The idea of awarding credit in these subjects at the middle school level has been discussed. The state has yet to make a ruling on whether it would accept middle school-level credits.
“The most significant difference between where we’re at and where we need to be is math,” Frank said. “There were 27 percent of students who graduated with less than four credits. The big thing is, the question remains whether or not eighth-grade algebra will be able to count as high school credit.”
That allowance would be beneficial to Woodland, as 16 percent of last year’s graduates completed Algebra 1 at Long River Middle School.
The same has been asked about world language, another subject offered at the middle-school level.
“Again, the question comes, do we offer credit for world language in seventh and eighth grades,” Frank said. “That’s a discussion I’m sure we’ll be having throughout the year.”
The preparation and adjustments for mandatory credit levels does not take into consideration the exit exams that the state will mandate in several classes such as algebra, geometry, English, history and biology.
The general consensus of the school board is that students can sit in their classes for 120 hours throughout the year and receive passing grades, but if they don’t pass the various exit exams they will not earn the credits.
The state will be generating the standardized tests according to the desired, state-mandated proficiency level. The state will provide each school with the tests at the beginning of each school year beginning in 2014.
The state has not made mandated the use of any related curriculum, but Mulligan sees the move to subject-specific standardized testing as a detriment to the school’s ability to use its own curriculum.
“You don’t need to use the curriculum they suggest,” Mulligan said. “What they do is say, ‘Here is the test at the end, here is what students are going to need to know when they finish this course.’ In order to pass their test you’re going to have to use their curriculum.”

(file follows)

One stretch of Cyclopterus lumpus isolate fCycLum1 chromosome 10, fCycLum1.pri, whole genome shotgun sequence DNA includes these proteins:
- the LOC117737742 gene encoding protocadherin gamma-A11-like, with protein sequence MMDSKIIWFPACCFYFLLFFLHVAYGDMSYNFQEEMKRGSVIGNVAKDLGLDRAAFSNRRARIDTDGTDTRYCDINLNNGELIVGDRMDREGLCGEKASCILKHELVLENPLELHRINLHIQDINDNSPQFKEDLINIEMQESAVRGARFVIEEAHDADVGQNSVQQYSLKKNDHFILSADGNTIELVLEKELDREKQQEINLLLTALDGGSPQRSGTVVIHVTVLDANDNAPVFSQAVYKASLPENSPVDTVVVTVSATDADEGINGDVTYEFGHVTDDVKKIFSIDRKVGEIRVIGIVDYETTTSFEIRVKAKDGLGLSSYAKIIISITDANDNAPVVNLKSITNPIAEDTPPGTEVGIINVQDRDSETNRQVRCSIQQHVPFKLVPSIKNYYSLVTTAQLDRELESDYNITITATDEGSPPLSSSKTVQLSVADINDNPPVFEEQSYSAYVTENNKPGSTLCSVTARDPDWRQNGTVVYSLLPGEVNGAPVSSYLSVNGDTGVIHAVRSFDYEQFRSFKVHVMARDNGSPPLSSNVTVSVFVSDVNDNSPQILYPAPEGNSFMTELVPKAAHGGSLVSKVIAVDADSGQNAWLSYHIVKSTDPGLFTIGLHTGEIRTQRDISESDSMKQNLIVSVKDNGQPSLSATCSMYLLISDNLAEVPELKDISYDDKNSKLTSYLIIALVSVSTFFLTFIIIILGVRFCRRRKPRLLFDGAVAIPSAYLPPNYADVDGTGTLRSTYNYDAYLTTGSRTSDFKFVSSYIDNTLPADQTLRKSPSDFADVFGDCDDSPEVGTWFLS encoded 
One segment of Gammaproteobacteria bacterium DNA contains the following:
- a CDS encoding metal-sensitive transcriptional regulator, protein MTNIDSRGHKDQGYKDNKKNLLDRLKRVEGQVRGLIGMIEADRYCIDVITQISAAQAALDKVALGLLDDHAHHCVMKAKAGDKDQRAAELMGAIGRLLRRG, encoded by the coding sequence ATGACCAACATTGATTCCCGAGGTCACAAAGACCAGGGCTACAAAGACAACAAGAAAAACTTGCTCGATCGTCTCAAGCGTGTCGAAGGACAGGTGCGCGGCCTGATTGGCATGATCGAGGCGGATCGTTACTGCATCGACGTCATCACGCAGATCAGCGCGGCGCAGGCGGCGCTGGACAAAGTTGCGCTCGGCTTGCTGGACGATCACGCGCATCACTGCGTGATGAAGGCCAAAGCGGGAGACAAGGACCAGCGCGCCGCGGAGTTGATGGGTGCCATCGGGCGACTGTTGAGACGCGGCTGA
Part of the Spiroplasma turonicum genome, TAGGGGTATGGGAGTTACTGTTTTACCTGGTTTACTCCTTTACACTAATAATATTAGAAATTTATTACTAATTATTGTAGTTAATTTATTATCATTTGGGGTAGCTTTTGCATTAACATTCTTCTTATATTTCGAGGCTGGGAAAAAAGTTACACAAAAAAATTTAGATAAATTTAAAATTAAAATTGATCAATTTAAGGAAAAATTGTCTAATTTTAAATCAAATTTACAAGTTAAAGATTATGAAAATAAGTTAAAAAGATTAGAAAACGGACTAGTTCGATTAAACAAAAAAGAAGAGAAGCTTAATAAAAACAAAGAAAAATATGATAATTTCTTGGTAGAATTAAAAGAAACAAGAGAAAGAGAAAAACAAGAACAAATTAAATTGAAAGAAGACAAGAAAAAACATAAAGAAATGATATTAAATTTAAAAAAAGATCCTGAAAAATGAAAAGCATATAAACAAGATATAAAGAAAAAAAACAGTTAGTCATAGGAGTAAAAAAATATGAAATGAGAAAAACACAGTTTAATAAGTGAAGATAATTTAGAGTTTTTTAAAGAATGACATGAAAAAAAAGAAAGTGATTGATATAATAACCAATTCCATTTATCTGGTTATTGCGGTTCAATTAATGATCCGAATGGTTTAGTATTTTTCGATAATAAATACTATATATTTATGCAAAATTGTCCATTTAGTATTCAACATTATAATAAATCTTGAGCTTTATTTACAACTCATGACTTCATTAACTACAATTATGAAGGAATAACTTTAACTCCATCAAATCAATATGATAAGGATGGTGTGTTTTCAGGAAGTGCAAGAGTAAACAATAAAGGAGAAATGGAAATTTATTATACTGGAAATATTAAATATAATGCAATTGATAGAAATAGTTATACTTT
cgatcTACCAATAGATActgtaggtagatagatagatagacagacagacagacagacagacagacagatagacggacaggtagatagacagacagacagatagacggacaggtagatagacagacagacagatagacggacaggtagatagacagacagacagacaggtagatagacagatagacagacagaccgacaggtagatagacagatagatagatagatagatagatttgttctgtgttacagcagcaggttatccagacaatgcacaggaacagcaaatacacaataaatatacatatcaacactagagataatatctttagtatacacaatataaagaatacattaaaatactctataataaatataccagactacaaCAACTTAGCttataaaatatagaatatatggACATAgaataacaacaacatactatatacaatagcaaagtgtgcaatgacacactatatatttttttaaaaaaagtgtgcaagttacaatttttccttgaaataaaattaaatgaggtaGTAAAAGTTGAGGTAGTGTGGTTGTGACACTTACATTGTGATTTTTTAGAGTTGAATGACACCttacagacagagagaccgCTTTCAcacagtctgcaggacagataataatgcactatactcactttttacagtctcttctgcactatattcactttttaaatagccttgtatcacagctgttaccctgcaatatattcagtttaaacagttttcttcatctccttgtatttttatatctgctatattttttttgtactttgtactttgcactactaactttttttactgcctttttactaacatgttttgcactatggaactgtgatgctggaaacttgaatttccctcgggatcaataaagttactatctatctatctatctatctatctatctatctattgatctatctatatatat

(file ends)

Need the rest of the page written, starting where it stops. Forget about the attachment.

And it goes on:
The change in curriculum would come just as Woodland approaches the point where, after years of hard work, it has a curriculum to call its own.
“We’re finally at the point in the high school were we have caught up and the curriculum we have written now is really ours,” Frank said. “It’s a huge job and it’s taken us many years and now it may have to change.”
Woodland may be fortunate that the curriculum is all they have to change. Schools across the state will be changing to the block schedule that Woodland has been using and hoping to make drastic changes in the coming years.
Region 16 school board members welcome the position that Woodland is in, but state firmly that they would like to see the school stay ahead of the rest, because being ahead put them in the position they are in now.
“We’re in such good shape because we implemented these things when we started the school eight years ago,” said Priscilla Cretella, vice chairwoman of the Region 16 Board of Education. “I’m hoping now that this school will not coast and still project a little more, because for eight years we’ve been ahead of the curve, and I’d like to see us stay ahead of the curve. Yes, there is a lot we have to conform to, but I think there are ways that, with the staff we have, we can move ahead. We’re showing right now with where we are in regards to this issue why it is very important to stay ahead.”